TL;DR: URL parsers consume URLs and generate URIs. Such URIs are not RFC 3986 complaint. I’d like to fix that.
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Let’s talk a bit about nomenclature.
On the web, particularly in places like values of attributes named href, there are things that people have, at various times, attempted to call web addresses or IRIs. Neither term has stuck. In common uses these are called URLs.
In between the markup and servers, there are user agents. One such user agent is a browser. Browsers don’t passively send URLs along, they reject some outright, and transform others. There should be a name for the set of outputs of the various cleanups that browsers perform.
The output you will see is:
The output is clearly much cleaner and more consistent than the input. In fact, in this case the output is RFC 3986 compliant.
Unfortunately, in the general case, this isn’t true. Browsers (and more generally: other libraries like the ones found in pretty much every modern programming language) can produce things that aren’t RFC 3986 compliant.
I’m looking at every browser and every library I can. I’m specifically looking for differences. In some cases, I’m pointing out where such outputs are clearly wrong and need to be fixed.
In other cases, the output may not be RFC 3986 compliant, but actually are useful and actually work. What this means in practice is that the set of things that consumers need to be able to correctly process is not defined by RFC 3986 but by these tools.
People can learn this the hard way by starting out to implement RFC 3986 and then finding that they need to reverse engineer other tools. We can do better. We can set out to update RFC 3986 or otherwise document what the actual set of inputs that can be expected to interoperably process is.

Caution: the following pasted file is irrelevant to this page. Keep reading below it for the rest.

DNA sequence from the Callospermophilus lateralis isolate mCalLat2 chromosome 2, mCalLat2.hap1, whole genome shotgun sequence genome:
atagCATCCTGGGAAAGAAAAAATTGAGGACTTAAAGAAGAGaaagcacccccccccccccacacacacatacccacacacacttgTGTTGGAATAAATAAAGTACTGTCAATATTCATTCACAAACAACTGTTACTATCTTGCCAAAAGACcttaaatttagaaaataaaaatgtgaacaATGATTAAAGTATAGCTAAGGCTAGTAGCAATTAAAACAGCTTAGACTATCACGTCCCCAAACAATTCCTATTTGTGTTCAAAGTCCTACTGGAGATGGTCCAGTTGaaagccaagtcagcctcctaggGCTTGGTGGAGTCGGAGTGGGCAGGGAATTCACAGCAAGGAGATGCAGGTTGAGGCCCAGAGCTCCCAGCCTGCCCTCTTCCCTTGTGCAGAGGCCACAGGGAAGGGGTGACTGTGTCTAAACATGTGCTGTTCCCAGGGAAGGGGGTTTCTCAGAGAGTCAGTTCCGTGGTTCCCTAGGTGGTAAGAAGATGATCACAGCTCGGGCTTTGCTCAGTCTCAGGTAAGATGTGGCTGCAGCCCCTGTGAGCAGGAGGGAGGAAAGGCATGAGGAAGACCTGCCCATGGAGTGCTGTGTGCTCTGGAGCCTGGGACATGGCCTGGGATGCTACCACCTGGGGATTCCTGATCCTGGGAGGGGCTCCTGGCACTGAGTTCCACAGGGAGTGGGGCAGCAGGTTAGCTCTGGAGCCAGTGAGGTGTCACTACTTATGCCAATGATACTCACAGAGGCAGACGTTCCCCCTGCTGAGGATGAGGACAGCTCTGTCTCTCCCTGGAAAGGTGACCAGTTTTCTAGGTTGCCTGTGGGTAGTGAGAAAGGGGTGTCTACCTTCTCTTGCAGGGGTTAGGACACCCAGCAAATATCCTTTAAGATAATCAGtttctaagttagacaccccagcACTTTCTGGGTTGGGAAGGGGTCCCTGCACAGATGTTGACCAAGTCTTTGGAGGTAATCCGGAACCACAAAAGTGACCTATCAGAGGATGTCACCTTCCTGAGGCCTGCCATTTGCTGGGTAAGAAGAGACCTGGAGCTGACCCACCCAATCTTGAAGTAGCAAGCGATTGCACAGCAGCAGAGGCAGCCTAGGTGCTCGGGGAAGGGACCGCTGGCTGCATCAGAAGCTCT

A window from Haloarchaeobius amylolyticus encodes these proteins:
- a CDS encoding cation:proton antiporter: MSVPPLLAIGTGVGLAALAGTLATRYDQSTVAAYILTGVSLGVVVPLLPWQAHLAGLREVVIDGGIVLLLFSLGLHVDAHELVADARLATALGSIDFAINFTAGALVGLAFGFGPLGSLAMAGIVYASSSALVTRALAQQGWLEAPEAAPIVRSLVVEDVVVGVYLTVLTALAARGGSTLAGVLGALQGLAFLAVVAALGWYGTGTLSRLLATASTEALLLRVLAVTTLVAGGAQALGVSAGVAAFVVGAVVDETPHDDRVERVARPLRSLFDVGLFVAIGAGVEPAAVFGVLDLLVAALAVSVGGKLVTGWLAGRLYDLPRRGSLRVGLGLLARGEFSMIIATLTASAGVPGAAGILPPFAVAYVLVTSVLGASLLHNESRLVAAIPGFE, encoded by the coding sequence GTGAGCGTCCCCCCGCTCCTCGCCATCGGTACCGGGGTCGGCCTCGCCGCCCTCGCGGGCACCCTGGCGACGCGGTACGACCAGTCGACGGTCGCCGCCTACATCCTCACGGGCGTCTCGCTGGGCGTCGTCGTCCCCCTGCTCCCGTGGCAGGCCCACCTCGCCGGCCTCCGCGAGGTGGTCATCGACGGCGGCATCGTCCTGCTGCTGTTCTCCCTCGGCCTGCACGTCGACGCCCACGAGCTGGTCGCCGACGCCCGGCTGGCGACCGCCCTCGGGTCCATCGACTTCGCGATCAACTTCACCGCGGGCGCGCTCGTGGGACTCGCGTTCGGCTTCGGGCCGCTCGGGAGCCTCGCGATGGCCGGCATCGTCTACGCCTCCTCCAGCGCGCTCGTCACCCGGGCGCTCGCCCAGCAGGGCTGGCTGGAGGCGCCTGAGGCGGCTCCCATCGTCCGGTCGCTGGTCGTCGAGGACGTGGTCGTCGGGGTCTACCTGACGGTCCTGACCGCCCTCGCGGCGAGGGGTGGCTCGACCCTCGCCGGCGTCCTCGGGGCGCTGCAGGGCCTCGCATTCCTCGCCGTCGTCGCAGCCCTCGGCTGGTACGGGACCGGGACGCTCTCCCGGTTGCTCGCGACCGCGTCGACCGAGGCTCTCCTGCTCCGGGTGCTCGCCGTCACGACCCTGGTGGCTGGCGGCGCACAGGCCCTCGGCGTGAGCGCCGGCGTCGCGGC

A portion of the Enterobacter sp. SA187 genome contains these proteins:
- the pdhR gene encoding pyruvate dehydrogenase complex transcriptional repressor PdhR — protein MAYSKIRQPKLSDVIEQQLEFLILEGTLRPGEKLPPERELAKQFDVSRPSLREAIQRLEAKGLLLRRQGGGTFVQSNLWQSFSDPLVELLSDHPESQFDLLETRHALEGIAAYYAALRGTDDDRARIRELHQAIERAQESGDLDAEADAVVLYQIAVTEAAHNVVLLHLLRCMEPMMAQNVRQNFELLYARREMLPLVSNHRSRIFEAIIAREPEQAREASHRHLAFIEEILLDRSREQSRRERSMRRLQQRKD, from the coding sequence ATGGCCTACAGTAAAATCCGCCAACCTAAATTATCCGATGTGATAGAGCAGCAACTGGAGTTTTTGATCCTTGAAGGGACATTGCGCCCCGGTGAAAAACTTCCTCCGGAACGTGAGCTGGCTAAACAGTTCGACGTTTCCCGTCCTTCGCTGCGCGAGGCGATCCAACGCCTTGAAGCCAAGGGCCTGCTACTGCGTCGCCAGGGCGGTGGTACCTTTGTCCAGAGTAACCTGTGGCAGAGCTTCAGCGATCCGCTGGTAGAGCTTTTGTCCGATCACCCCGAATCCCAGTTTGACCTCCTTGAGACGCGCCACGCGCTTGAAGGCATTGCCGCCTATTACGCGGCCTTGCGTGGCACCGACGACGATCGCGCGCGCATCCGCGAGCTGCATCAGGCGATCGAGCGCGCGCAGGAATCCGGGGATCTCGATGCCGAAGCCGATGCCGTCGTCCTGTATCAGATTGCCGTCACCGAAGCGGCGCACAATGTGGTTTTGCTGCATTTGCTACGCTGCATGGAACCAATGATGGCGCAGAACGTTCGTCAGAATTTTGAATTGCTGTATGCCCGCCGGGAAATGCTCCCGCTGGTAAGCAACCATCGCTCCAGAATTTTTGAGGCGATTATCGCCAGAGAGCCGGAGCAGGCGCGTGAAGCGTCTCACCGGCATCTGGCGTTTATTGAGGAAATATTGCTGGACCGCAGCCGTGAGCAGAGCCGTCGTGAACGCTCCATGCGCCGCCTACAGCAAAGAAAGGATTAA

In general, I have found that it isn’t difficult to talk about places where RFC 3986 can be tightened up. Where there has been push-back is exploring any notion of loosening the definition. The reaction generally is expressed along the lines of “doing so would break things”.
I can see how some see such a position as reasonable. I don’t, and I’ll tell you why. What is effectively being said is that documenting how things actually work will break things, which is clearly untrue.
What such an effort will do is not break things, but uncover uncomfortable truths. To build upon an example from Dave Cridland, one such uncomfortable truth may be that the sets of things that everybody except LDAP schemas can handle is different than the sets of things LDAP schemas can handle.
There are three ways to handle that. One would be to change everybody to conform to what LDAP can handle. One would be to change LDAP. And one would be to document clearly that the set of things LDAP can handle and the set of things that everybody else expects to be handled are separate sets. Largely overlapping, yes, but not identical sets.
While documenting three sets (the set of things Chrome and other browser supports, the set of things HTTP and other protocols support, and the set of things LDAP supports) would not be my first choice, but it may be the only option available given the constraints.
If you look at those three sets, ideally each would be a proper subset of these that precede it. That’s not currently the case at the moment, but as I mentioned proposals made with clear rationale provided to tighten up RFC 3986 don’t seem to be getting much push-back.
What we need then it three names. URIs seem to be the obvious choice for name of the set of “things LDAP schemas support”. For better or worse, URLs seem to be the name that has stuck for the first set.
At this point, a number of people seeing an opening suggest IRIs as the name for the set in the middle. Um, no. Except for fragments, this set is 100% pure ASCII. The name for what IRIs attempted to define is URLs.
So this means that we need to define a new name. That’s not so bad, is it? It could be worse, at least we don’t have to define a cache invalidation strategy.